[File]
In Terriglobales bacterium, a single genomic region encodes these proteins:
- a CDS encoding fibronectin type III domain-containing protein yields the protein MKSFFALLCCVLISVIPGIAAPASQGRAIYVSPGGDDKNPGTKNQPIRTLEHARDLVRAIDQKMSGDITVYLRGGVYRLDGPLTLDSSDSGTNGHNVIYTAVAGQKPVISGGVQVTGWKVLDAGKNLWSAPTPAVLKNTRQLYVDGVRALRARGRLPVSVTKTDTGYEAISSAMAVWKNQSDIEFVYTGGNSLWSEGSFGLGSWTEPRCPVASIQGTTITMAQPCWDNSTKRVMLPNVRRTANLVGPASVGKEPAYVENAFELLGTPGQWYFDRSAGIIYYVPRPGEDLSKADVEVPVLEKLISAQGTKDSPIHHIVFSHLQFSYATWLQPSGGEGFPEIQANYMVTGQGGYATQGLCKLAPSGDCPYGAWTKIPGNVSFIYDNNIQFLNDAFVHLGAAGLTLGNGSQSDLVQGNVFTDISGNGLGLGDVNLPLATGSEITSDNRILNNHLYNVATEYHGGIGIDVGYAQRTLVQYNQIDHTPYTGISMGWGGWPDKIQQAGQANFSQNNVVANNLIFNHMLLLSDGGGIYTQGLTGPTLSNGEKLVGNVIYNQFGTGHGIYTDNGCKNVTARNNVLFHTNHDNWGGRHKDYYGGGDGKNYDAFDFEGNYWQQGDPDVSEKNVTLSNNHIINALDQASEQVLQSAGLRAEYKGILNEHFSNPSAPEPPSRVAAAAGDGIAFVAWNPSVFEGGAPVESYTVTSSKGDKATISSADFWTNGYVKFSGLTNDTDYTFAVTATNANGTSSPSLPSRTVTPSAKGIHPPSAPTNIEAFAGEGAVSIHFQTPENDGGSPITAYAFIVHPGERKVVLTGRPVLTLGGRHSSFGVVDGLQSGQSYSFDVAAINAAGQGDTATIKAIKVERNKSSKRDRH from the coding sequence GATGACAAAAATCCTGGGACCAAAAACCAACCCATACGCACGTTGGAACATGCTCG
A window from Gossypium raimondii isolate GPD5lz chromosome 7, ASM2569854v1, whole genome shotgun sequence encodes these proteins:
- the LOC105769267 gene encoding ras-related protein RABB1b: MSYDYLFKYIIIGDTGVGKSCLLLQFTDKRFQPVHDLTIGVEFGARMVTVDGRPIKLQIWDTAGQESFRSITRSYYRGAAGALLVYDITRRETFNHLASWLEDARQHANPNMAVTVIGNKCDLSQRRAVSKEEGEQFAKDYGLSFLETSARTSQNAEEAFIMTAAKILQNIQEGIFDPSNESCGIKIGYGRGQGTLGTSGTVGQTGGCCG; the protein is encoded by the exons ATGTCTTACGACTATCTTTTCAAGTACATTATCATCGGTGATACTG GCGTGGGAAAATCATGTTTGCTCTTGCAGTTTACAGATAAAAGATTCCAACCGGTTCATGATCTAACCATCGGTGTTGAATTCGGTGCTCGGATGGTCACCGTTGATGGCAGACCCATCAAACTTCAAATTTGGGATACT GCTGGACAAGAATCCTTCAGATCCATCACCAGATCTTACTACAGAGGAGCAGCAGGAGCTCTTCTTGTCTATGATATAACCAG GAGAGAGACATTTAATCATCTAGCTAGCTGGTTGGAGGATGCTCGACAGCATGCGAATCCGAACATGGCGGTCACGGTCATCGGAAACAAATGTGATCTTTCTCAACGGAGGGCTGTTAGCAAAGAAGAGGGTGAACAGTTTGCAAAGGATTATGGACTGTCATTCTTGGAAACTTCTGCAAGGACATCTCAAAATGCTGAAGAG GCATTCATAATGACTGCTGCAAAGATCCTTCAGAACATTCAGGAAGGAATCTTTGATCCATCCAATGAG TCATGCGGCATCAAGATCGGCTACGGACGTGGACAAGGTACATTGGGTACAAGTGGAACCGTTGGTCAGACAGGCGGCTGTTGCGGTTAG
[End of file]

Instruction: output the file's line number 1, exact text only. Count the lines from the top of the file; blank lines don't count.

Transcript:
In Terriglobales bacterium, a single genomic region encodes these proteins: